Egyptian J. of Cardiothoracic Anesthesia     Open Access  
Egyptian J. of Cataract and Refractive Surgery     Open Access   (Followers: 1)
Egyptian J. of Dermatology and Venerology     Open Access  
Egyptian J. of Haematology     Open Access  
Egyptian J. of Internal Medicine     Open Access  
Egyptian J. of Neurology, Psychiatry and Neurosurgery     Open Access   (Followers: 1, SJR: 0.121, h-index: 3)
Egyptian J. of Obesity, Diabetes and Endocrinology     Open Access  
Egyptian J. of Otolaryngology     Open Access  
Egyptian J. of Psychiatry     Open Access   (Followers: 2)
Egyptian J. of Surgery     Open Access   (Followers: 1)
Egyptian Orthopaedic J.     Open Access  
Egyptian Pharmaceutical J.     Open Access  
Egyptian Retina J.     Open Access  
Egyptian Rheumatology and Rehabilitation     Open Access  
Endodontology     Open Access  
Endoscopic Ultrasound     Open Access   (SJR: 0.473, h-index: 8)
Environmental Disease     Open Access  
European J. of Dentistry     Open Access   (Followers: 2, SJR: 0.496, h-index: 11)
European J. of General Dentistry     Open Access   (Followers: 1)
European J. of Prosthodontics     Open Access   (Followers: 2)
European J. of Psychology and Educational Studies     Open Access   (Followers: 6)
Fertility Science and Research     Open Access  
Formosan J. of Surgery     Open Access   (SJR: 0.107, h-index: 5)
Genome Integrity     Open Access   (Followers: 4, SJR: 1.227, h-index: 12)
Global J. of Transfusion Medicine     Open Access  
Heart India     Open Access  
Heart Views     Open Access  
Hepatitis B Annual     Open Access   (Followers: 3)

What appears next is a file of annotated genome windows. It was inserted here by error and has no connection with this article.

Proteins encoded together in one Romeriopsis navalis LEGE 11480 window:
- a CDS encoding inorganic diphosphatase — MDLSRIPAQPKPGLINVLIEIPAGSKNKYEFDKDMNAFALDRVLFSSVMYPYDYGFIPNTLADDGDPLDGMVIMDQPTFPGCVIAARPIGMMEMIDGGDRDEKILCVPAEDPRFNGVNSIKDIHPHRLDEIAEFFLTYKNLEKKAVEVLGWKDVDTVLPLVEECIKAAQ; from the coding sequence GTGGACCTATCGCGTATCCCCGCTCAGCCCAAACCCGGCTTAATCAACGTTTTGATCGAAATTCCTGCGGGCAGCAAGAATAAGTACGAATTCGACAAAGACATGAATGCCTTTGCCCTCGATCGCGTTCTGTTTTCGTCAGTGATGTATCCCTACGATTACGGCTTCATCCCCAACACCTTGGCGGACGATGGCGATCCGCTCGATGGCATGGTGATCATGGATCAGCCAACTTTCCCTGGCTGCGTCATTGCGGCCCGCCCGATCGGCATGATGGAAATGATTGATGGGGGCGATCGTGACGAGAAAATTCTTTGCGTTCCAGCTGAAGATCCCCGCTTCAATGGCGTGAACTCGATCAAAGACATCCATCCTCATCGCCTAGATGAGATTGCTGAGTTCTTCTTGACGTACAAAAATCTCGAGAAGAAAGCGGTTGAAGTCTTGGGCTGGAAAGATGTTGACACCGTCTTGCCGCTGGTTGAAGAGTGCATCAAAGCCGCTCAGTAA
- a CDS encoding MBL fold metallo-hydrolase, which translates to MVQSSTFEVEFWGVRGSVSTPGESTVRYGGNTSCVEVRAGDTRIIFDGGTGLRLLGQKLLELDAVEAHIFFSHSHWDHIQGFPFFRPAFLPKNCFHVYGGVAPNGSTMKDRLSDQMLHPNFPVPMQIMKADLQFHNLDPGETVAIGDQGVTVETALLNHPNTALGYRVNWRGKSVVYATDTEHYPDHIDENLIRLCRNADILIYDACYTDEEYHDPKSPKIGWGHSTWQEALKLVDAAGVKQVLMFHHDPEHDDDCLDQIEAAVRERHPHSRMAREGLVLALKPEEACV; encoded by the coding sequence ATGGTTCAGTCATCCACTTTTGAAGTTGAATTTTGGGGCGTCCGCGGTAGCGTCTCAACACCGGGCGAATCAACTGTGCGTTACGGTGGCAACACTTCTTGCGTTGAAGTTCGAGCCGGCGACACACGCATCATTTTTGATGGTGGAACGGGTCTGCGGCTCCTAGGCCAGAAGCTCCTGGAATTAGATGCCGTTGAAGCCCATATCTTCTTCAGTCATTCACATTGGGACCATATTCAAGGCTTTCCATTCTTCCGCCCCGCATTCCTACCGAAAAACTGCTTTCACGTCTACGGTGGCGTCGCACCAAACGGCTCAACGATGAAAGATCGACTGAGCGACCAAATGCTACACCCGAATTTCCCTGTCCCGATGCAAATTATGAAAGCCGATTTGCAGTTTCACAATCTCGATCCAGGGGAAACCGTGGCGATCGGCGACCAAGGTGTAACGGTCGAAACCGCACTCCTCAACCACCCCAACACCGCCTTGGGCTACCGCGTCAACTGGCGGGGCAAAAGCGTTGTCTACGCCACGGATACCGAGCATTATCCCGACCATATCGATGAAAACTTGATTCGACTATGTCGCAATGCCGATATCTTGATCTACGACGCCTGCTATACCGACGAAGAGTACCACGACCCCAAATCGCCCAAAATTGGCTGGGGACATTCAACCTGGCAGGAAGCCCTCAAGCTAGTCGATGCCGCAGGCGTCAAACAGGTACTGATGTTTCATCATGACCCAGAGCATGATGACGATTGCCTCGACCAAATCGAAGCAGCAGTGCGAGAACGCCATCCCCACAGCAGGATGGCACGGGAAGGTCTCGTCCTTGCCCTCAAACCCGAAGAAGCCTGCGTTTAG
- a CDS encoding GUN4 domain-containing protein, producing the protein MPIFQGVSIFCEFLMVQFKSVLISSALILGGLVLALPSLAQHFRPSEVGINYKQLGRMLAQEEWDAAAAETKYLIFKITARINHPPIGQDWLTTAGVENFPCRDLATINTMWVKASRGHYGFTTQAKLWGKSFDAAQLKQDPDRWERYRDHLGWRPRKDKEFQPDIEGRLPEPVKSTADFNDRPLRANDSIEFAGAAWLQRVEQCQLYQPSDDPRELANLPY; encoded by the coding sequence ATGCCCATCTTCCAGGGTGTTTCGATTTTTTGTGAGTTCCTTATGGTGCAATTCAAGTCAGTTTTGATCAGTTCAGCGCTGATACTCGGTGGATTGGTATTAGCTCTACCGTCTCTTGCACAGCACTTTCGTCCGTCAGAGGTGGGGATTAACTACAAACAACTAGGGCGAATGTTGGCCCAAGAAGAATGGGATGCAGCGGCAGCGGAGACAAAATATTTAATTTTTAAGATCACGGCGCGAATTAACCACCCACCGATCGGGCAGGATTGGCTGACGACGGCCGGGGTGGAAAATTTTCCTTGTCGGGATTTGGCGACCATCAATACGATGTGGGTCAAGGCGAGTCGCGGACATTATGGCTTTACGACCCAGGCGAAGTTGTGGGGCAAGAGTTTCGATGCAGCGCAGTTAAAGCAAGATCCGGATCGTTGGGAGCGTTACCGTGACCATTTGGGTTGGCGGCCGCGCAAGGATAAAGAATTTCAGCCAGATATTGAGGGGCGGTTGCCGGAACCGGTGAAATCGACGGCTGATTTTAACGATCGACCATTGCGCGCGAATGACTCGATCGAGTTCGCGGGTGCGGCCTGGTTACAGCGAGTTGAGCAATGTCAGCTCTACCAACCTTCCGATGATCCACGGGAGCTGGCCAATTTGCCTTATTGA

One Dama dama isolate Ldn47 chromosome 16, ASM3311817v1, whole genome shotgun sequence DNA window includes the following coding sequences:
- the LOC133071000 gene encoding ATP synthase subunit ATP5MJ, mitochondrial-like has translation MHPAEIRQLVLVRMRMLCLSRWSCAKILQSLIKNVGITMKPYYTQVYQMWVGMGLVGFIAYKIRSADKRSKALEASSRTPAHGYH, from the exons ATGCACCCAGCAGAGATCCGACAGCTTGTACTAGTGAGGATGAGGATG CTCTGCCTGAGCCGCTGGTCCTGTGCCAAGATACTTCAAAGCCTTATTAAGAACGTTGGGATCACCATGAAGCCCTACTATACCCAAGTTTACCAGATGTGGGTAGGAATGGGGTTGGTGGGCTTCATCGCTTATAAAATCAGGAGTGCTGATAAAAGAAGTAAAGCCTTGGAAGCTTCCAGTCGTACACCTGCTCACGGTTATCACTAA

IJS Short Reports     Open Access  
Indian Anaesthetists Forum     Open Access  
Indian Dermatology Online J.     Open Access   (Followers: 2)
Indian J. of Allergy, Asthma and Immunology     Open Access   (Followers: 1)
Indian J. of Anaesthesia     Open Access   (Followers: 7, SJR: 0.302, h-index: 13)
Indian J. of Burns     Open Access   (Followers: 1)
Indian J. of Cancer     Open Access   (SJR: 0.318, h-index: 26)
Indian J. of Cerebral Palsy     Open Access  
Indian J. of Community Medicine     Open Access   (Followers: 2, SJR: 0.618, h-index: 16)
Indian J. of Critical Care Medicine     Open Access   (Followers: 1, SJR: 0.307, h-index: 16)
Indian J. of Dental Research     Open Access   (Followers: 4, SJR: 0.243, h-index: 24)
Indian J. of Dental Sciences     Open Access  
Indian J. of Dentistry     Open Access   (Followers: 1)
Indian J. of Dermatology     Open Access   (Followers: 2, SJR: 0.448, h-index: 16)
Indian J. of Dermatology, Venereology and Leprology     Open Access   (Followers: 2, SJR: 0.563, h-index: 29)
Indian J. of Dermatopathology and Diagnostic Dermatology     Open Access  
Indian J. of Drugs in Dermatology     Open Access  
Indian J. of Endocrinology and Metabolism     Open Access   (Followers: 4)
Indian J. of Health Sciences     Open Access   (Followers: 1)
Indian J. of Medical and Paediatric Oncology     Open Access   (SJR: 0.292, h-index: 9)
Indian J. of Medical Microbiology     Open Access   (Followers: 1, SJR: 0.53, h-index: 34)
Indian J. of Medical Research     Open Access   (Followers: 4, SJR: 0.716, h-index: 60)
Indian J. of Medical Sciences     Open Access   (Followers: 2, SJR: 0.207, h-index: 31)
Indian J. of Multidisciplinary Dentistry     Open Access   (Followers: 1)
Indian J. of Nephrology     Open Access   (Followers: 1, SJR: 0.233, h-index: 12)
Indian J. of Nuclear Medicine     Open Access   (Followers: 2, SJR: 0.213, h-index: 5)
Indian J. of Occupational and Environmental Medicine     Open Access   (Followers: 4, SJR: 0.203, h-index: 13)
Indian J. of Ophthalmology     Open Access   (Followers: 4, SJR: 0.536, h-index: 34)
Indian J. of Oral Health and Research     Open Access  
Indian J. of Oral Sciences     Open Access   (Followers: 1)
Indian J. of Orthopaedics     Open Access   (Followers: 9, SJR: 0.393, h-index: 15)
Indian J. of Otology     Open Access   (Followers: 1, SJR: 0.218, h-index: 5)